Located in Ada County, Boise is increasingly gaining more and more attention. After all, it boasts fantastic access to nature, a thriving coffee and beer scene, great schools and new real estate up for the grabs. But what does it take to move to “the city of trees”? Our relocation guide for moving to Boise should serve to help.

What Should I Know Before Moving To Boise?

Boise has always been one of those cities with a small-town feel, but its growth has started to sky-rocket in the last decade or so. Today, Boise is a mid-sized city getting larger and larger by the day. It has an estimated 2020 population of 234,576, and is the largest city in Idaho. It is currently growing at an annual rate of 1.25%, and spans over 85 miles. In terms of population density, Boise has a density of 2,803 people per square mile.

A spurt of new companies meant more employment, and new real estate projects ensured people were attracted to moving to the city. It was ranked the fastest-growing city in the United States in 2018 by Forbes. 2019 saw it getting ranked the best place to live for millennials, and also the best US city to buy a house. Wondering what fuels this growth?

For one, the ever-bustling Downtown Boise. Downtown Boise is as lively as ever, boasting a pleasant integration of trendiness with nature. It is filled with cafes and restaurants, and people strolling or biking around. The Boise river flows through, keeping pace with the people’s rhythm, and you can see rising foothills in the north. Surrounding the river is a 25-mile stretch of trails, lined by trees. This is known as the Greenbelt, and locals love coming here to get their fill of nature on a summer or spring day. The word “Boise” is French for ‘wooded’, and the city certainly lives up to its name and its nickname as the city of trees.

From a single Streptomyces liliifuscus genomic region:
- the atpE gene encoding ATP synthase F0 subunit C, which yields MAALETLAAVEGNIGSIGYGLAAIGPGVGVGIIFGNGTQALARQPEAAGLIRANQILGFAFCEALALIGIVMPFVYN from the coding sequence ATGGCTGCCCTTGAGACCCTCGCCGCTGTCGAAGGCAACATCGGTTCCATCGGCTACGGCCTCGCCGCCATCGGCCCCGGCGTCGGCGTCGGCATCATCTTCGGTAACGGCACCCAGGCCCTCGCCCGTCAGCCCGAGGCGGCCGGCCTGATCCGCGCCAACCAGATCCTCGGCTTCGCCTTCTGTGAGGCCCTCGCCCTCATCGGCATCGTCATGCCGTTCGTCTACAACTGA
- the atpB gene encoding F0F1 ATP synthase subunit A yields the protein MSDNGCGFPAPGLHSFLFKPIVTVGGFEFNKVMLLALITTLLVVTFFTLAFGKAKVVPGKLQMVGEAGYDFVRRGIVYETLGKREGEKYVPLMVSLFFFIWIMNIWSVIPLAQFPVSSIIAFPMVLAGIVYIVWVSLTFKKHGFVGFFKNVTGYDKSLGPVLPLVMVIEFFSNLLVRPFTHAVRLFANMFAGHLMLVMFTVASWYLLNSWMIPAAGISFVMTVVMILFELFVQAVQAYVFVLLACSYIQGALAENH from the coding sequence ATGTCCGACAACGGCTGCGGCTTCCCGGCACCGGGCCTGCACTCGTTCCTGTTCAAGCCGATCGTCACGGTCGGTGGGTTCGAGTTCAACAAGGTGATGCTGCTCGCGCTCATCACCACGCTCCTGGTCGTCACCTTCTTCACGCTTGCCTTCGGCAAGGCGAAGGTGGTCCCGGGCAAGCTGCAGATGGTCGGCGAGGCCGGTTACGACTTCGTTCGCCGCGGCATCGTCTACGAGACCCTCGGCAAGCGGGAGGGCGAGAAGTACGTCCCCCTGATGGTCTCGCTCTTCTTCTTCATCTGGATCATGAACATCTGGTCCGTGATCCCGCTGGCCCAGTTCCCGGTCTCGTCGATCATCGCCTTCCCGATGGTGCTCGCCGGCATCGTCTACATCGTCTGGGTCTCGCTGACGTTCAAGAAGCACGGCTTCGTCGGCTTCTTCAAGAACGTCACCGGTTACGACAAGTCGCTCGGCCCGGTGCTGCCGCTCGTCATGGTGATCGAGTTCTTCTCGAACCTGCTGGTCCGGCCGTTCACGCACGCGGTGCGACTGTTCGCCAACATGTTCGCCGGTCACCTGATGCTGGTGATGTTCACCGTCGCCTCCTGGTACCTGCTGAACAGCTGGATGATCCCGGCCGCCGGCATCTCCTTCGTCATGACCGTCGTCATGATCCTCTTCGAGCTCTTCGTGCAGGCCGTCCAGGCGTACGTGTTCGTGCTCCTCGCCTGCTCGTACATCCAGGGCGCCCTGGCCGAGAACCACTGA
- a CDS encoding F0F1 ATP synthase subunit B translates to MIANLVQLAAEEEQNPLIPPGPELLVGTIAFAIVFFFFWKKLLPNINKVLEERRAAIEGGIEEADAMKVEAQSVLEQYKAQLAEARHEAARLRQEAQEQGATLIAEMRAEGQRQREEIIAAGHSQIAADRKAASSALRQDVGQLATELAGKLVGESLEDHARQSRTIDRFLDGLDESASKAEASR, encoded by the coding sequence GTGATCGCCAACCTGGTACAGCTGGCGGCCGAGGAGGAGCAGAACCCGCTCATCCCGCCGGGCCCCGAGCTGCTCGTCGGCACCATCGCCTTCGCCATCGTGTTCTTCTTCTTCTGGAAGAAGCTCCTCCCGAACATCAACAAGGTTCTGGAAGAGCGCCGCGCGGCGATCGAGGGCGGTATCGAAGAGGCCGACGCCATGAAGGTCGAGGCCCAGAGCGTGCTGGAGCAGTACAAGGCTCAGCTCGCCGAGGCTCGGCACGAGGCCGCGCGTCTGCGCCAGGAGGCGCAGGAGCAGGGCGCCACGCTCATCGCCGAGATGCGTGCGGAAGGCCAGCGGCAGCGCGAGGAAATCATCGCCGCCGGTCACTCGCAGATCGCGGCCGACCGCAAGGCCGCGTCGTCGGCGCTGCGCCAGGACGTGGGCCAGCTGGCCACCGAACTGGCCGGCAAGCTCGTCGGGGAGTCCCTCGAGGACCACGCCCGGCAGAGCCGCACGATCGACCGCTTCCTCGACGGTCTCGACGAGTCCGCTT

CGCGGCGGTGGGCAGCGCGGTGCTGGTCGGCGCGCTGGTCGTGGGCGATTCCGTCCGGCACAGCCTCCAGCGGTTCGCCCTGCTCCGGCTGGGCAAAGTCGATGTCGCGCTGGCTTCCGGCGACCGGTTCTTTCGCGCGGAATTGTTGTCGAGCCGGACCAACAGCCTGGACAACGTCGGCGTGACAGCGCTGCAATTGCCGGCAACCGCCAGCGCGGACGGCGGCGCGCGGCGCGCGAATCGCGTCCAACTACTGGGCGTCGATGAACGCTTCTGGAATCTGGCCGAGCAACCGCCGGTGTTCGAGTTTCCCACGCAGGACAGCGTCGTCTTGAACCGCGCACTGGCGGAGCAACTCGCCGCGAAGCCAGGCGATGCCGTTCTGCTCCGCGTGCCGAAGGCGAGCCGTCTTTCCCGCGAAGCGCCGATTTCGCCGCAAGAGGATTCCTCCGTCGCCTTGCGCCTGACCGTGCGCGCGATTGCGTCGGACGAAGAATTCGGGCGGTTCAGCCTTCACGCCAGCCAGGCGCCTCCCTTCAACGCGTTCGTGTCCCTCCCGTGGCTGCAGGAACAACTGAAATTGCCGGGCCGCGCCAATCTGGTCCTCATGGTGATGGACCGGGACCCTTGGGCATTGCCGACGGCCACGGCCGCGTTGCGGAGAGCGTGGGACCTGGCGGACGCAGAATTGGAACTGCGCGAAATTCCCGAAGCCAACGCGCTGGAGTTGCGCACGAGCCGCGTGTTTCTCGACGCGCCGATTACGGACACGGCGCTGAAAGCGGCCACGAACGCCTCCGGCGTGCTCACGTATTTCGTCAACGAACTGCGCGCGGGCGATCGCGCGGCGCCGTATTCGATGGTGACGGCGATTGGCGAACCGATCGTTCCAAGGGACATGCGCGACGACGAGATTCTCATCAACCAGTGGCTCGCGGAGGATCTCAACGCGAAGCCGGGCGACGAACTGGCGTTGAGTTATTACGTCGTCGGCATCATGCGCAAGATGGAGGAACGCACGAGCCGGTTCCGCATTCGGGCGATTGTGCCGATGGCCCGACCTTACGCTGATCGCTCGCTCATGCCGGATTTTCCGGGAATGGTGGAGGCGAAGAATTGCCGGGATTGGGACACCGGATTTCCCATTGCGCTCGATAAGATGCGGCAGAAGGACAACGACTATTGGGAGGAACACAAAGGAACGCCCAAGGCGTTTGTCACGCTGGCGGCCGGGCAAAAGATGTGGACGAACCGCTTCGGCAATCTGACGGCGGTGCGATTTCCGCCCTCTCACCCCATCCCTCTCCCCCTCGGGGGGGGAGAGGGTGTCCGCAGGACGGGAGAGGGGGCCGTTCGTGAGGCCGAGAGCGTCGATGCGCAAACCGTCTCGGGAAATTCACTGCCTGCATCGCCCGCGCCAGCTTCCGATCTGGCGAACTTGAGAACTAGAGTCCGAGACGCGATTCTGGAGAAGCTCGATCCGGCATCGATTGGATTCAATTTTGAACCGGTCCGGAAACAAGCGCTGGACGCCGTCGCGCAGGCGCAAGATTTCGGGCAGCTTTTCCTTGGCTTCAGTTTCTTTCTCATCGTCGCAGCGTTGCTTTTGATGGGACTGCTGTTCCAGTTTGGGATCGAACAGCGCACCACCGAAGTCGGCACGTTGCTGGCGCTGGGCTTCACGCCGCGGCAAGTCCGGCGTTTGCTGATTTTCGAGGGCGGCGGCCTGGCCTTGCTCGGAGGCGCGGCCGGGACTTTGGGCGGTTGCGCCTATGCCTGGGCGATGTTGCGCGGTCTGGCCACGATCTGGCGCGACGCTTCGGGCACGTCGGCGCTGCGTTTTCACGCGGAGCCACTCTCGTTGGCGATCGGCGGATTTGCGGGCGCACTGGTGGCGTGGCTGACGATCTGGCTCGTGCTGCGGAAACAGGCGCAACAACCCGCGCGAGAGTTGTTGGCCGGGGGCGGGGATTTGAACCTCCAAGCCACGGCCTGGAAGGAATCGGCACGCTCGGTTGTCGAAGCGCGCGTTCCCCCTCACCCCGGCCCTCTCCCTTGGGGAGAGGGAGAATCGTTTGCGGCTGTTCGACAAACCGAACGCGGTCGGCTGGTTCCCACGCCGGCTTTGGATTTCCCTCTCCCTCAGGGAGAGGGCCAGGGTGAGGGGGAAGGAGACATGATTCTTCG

Boise also boasts fantastic accessibility to nature. For one, it is literally surrounded by snow capped mountains, and you can see them when driving around the city. Head to Bogus Basin to go skiing and snowboarding down the slopes. There’s also the option of getting a generous dose of thrill by visiting the foothills in the north to catch up on trekking and hiking. Kayaking, fishing, tubing and swimming on the Boise river are famous summertime activities that locals can’t really get enough of.

Add to this friendly locals, a laid-back vibe and a thriving coffee scene, and you begin to get the picture. Boise also retains some aspects of its small-town feel even though its growth is ever increasing. Part of this is the improved quality of life and lowered costs for people moving here from some of the big cities like New York City, San Francisco and San Jose.

Crime Rates In Boise